They’re not entirely wrong. Drinking coffee is often a mark of entrance into adulthood. As a child I guessed at this, often requesting samples of my parents’ morning cups with clear anticipation. So bitter! So burnt! But no matter, I thought. I’ll grow into it.
Why would a person not hooked on a highly addictive substance try to get herself hooked? True, I’d be opening the door to stained teeth, coffee breath and chemical dependency. But I’d also be saying hello to boosted energy levels, a more regulated digestive system and, according to some studies, a reduced chance of developing Alzheimer’s disease or dementia in my old age. Plus, I wouldn’t get sideways looks so often, or feel like the odd woman out.
According to the National Coffee Association, 58 percent of the 2,663 adult Americans in its annual survey drank at least one cup of joe every day in 2011, and 68 percent of them drank at least one cup per week. In my age range, 25 to 39, the numbers are nearly identical: 66 percent drink a cup at least once a week and 54 percent drink it daily.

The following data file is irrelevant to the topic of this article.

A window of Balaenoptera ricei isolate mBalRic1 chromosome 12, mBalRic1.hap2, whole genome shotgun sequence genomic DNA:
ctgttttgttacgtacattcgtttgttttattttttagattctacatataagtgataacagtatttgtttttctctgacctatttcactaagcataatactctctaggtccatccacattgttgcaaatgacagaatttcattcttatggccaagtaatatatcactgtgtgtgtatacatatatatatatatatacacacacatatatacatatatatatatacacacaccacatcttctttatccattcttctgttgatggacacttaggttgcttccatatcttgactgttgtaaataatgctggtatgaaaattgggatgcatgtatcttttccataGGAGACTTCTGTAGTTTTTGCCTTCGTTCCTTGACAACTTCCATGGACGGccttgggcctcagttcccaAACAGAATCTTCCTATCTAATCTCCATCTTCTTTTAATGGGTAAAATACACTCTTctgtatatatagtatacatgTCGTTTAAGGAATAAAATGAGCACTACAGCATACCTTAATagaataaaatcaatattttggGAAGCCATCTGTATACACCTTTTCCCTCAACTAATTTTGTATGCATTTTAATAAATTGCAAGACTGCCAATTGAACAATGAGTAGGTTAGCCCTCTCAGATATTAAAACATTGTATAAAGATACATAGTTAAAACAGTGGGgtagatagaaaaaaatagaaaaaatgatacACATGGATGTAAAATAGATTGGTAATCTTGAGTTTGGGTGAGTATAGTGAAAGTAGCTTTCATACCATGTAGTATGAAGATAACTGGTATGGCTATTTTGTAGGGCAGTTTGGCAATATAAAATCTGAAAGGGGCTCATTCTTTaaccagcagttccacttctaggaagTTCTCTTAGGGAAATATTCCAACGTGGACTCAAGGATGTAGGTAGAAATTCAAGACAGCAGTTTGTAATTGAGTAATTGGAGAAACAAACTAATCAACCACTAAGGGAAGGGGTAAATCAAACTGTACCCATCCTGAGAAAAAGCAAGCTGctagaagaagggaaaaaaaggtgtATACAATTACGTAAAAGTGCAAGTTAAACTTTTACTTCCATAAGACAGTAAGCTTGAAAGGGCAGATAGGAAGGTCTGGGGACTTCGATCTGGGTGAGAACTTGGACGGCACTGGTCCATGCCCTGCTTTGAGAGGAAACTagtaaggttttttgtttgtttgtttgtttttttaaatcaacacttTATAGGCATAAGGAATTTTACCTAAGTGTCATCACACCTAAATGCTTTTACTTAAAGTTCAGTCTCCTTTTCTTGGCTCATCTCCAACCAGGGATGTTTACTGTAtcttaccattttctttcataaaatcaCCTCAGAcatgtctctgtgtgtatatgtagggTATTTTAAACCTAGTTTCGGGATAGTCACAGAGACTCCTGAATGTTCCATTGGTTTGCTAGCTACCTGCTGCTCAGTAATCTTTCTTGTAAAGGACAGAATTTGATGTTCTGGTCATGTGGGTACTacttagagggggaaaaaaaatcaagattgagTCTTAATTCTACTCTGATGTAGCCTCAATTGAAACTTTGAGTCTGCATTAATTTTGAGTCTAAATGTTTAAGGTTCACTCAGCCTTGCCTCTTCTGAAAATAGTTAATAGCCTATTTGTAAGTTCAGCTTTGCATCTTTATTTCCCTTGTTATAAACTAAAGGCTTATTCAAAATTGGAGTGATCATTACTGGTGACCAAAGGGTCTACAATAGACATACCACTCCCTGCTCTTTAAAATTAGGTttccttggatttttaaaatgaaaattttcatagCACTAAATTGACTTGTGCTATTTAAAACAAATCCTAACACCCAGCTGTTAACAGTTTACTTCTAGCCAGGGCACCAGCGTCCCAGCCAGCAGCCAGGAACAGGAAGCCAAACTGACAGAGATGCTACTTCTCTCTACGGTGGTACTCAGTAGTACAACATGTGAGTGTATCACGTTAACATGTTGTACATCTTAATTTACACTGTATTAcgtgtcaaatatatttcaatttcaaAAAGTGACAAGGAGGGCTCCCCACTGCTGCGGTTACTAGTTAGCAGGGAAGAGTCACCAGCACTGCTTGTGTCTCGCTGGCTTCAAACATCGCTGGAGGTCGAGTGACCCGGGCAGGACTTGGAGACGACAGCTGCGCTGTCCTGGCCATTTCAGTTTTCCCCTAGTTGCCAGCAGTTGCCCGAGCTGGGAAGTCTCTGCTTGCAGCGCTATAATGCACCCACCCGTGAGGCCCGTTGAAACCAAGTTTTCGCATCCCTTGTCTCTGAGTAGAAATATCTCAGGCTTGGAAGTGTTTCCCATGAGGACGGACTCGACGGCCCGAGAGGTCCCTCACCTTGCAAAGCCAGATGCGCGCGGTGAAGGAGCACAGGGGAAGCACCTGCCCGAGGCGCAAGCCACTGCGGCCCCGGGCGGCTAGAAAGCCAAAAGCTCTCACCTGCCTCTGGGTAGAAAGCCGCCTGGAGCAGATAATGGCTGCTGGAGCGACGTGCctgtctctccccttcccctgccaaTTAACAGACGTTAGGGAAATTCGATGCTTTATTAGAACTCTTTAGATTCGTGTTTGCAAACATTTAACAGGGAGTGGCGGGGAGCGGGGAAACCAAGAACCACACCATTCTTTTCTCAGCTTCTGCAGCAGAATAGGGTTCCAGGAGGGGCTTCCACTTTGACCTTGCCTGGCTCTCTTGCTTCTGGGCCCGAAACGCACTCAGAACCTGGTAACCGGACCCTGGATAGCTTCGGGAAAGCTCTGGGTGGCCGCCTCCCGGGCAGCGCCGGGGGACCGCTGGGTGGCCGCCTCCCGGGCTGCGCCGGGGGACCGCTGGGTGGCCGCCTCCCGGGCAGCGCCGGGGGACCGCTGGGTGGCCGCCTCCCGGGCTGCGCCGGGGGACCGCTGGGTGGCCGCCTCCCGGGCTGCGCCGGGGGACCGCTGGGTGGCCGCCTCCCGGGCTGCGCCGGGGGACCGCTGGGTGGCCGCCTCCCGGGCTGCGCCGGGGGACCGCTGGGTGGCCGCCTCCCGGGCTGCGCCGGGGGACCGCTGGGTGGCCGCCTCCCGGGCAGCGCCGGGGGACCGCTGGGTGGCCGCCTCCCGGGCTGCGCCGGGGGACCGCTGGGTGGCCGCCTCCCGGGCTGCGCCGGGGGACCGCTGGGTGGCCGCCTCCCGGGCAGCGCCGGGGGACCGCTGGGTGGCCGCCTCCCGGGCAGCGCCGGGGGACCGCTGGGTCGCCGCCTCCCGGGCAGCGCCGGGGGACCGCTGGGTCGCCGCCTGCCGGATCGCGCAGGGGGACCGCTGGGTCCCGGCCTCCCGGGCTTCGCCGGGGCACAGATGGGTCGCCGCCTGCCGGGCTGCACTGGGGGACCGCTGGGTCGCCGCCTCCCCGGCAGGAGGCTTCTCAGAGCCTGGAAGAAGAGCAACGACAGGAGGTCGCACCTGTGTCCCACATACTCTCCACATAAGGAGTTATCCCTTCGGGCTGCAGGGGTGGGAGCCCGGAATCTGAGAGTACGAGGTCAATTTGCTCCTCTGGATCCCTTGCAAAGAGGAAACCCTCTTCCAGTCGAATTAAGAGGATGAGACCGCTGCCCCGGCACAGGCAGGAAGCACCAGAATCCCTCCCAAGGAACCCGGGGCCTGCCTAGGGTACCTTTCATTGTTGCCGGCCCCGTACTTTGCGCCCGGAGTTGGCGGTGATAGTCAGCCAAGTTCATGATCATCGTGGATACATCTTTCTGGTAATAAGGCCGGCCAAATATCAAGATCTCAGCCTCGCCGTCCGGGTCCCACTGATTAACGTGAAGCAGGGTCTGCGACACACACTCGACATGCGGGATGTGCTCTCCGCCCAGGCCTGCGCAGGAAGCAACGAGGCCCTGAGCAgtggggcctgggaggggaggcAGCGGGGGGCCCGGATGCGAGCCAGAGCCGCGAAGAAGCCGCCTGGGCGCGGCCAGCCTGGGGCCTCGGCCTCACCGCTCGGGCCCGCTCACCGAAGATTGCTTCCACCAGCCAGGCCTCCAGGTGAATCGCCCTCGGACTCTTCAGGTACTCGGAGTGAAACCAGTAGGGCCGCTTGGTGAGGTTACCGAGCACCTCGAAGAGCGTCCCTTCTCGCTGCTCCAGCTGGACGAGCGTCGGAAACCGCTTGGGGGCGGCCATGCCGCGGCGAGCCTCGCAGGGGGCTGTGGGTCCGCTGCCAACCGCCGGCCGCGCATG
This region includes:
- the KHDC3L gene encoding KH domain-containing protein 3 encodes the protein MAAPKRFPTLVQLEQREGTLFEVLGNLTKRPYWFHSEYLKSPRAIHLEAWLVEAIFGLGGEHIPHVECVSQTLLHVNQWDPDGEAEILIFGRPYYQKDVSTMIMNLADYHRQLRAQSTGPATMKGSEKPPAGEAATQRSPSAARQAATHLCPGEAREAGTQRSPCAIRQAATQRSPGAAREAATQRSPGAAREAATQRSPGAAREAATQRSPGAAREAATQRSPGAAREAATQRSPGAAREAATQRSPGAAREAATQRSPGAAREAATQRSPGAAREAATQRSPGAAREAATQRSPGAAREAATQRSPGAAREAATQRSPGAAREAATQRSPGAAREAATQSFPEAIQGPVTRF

I don’t want to dislike coffee. I regularly steal sips from friends’ cups just to make sure my taste buds haven’t miraculously mutated overnight. If anyone could somehow convince me, I figured I’d be up for the challenge.
Dennis Marron took me up on it.
He’s the new chef at Poste Moderne Brasserie in Penn Quarter and a profound coffee lover who began drinking the stuff in high school, more than 20 years ago. His profession has only inflamed the casual habit. “I have anywhere from five to 12 cups a day,” he says. “It’s probably too much. It’s like a cup an hour at work.”
To have really good-quality coffee that’s roasted properly and handled with care, Marron preached, is how you get to “really like coffee.”
I was skeptical. But at this point, what did I have to lose?
When I met Marron at Poste on a cold afternoon in January, he marched me right past a Starbucks to Chinatown Coffee Co. “You should get to learn what real coffee tastes like first,” he told me.
The tiny brick-walled spot on H Street NW is known for its dedication to hand-poured coffees and its carefully curated selection of beans. There, general manager Josh Croston overheard us. He, too, wanted to help convert me. He had been successful before, having turned his tea-drinking girlfriend on to Geisha coffee beans from Panama.